Throughout the course of M. Night Shyamalan's adaptation of the Nickelodeon cartoon Avatar: The Last Airbender, I wondered who was more to blame for the film's state. The writer? the director? or the producer?
The question was answered in full during the first screen of the credits, when I found that Shyamalan occupied all three roles.
The story revolves around Aang, a boy monk and the last of his kind, who is to be the savior of the world. Not necessarily original, but the depth of the world created in the cartoon, consisting of four nations at war, each able to control a single element of Air, Earth, Water or Fire, finds charm in the fantastic hybrid creatures and characters, both human and spirit, that our hero encounters on his journey as the only soul who can master all four of the elements.
The adaptation is a demonstration in what not to do when condensing a ten-hour season of animation into a ninety minute movie. The storytelling is jerky, and unfulfilling, as Shyamalan manages to miss the essence of nearly the entire cast of characters with his script. The direction is equally poor, as the performances are substandard across the board. There is no emotion in the execution of the already stiff dialog. This could be attributed to the poor skill of the actors, being relative unknowns, we have no base line for comparison with the mostly youthful cast. But considering Dev Patel's (Prince Zuko) performance in Slumdog Millionaire, and Shyamalan's poor handling of Mark Whalberg and Zooey Deschenel in his last effort, The Happening, our judgment is certainly guided away from the acting talent in this case.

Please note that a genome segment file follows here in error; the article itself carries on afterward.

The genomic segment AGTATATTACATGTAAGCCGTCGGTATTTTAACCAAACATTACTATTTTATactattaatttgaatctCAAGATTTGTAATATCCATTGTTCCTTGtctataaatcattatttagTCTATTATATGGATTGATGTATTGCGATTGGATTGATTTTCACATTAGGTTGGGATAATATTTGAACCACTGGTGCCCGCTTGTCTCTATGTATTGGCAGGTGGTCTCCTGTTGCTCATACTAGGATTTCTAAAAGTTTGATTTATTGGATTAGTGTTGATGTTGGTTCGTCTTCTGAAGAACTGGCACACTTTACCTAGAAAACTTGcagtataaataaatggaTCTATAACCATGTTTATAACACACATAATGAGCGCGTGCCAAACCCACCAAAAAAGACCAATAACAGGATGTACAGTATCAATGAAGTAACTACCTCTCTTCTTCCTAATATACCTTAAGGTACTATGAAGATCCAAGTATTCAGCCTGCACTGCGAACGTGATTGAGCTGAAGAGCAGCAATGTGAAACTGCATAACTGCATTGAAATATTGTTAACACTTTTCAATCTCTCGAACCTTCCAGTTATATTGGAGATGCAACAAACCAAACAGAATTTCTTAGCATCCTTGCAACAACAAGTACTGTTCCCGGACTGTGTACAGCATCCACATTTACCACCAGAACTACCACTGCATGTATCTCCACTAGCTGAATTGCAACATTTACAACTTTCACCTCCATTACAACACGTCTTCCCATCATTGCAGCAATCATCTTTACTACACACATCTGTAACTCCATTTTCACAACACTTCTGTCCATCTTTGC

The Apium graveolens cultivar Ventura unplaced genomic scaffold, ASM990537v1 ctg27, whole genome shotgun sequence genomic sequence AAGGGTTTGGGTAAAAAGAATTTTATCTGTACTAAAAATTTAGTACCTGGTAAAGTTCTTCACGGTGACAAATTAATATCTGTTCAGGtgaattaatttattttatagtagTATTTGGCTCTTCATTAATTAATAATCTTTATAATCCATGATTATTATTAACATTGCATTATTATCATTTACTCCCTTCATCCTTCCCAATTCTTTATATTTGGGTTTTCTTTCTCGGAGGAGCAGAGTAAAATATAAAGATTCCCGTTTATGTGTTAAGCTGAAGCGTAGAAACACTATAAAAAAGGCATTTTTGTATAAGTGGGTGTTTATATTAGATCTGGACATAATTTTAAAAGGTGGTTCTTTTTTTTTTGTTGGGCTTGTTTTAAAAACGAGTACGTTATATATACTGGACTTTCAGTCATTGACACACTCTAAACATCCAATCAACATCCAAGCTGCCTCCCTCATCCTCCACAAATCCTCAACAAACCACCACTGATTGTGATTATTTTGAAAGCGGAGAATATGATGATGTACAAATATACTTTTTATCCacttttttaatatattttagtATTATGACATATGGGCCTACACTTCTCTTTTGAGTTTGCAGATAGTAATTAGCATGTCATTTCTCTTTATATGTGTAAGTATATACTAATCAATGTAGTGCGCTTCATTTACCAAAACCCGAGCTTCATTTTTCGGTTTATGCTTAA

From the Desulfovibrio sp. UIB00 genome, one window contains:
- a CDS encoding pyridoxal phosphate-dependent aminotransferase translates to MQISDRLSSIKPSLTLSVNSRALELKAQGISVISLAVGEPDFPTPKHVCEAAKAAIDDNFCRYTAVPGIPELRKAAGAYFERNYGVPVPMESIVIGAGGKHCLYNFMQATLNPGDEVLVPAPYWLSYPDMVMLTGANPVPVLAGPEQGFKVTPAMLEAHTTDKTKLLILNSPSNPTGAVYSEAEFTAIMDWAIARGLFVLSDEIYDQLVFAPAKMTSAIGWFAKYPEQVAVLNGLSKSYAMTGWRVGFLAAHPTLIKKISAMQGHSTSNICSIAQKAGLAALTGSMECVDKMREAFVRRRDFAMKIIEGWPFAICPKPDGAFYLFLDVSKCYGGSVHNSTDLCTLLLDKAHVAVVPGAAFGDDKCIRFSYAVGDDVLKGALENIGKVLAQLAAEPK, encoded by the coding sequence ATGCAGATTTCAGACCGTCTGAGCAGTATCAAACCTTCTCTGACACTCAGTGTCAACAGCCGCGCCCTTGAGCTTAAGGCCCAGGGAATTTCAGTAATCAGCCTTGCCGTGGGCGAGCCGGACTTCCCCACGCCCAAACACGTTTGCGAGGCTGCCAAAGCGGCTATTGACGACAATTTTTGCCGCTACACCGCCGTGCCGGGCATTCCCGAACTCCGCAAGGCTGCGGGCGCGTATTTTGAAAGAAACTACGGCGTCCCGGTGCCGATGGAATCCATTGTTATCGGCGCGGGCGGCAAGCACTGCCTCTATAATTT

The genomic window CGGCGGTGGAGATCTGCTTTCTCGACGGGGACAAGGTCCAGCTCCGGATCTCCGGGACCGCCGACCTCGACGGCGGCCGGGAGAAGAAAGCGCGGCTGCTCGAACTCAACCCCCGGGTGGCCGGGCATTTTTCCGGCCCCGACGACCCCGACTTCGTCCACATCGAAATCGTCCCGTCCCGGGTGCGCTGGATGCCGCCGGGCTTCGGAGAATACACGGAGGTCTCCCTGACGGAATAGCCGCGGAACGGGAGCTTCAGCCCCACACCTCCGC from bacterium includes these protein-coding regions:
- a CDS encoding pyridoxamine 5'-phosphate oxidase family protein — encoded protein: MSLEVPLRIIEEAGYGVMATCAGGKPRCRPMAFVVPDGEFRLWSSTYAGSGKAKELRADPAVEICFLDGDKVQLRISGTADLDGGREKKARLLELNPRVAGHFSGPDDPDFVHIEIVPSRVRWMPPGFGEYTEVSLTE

The high point of the film came as the credits began to role, and I was finally sure that we would not be subjected to Shayamalan's forcing himself into a pivotal role in the film. The Last Airbender should be the last in the line of Shayamalan films, but somehow, I fear that there will always be one more Hollywood executive willing to put him at the helm yet again. Shyamalan, whose career started so brilliantly with The Sixth Sense and to a lesser extent, Unbreakable, must be nearing its final curtain. We are left to hope that if the man is given one final gasp, studio executives finally find some semblance of sanity, and limit Shyamalan's influence to but one role in the production.
The film was heartbreaking only in the fact, that the soulful and entertaining cartoon was stripped of life and meaning, ending in a production filled with clunky lines and voice-overs, all situated in order to convey plot points that had been handled deftly in the hands of television animation writers. Anyone who wants to truly enjoy this charming story should do so by purchasing the animated collection, and fans who have viewed the series will be amply disappointed in the film.
Aang, you deserved better.
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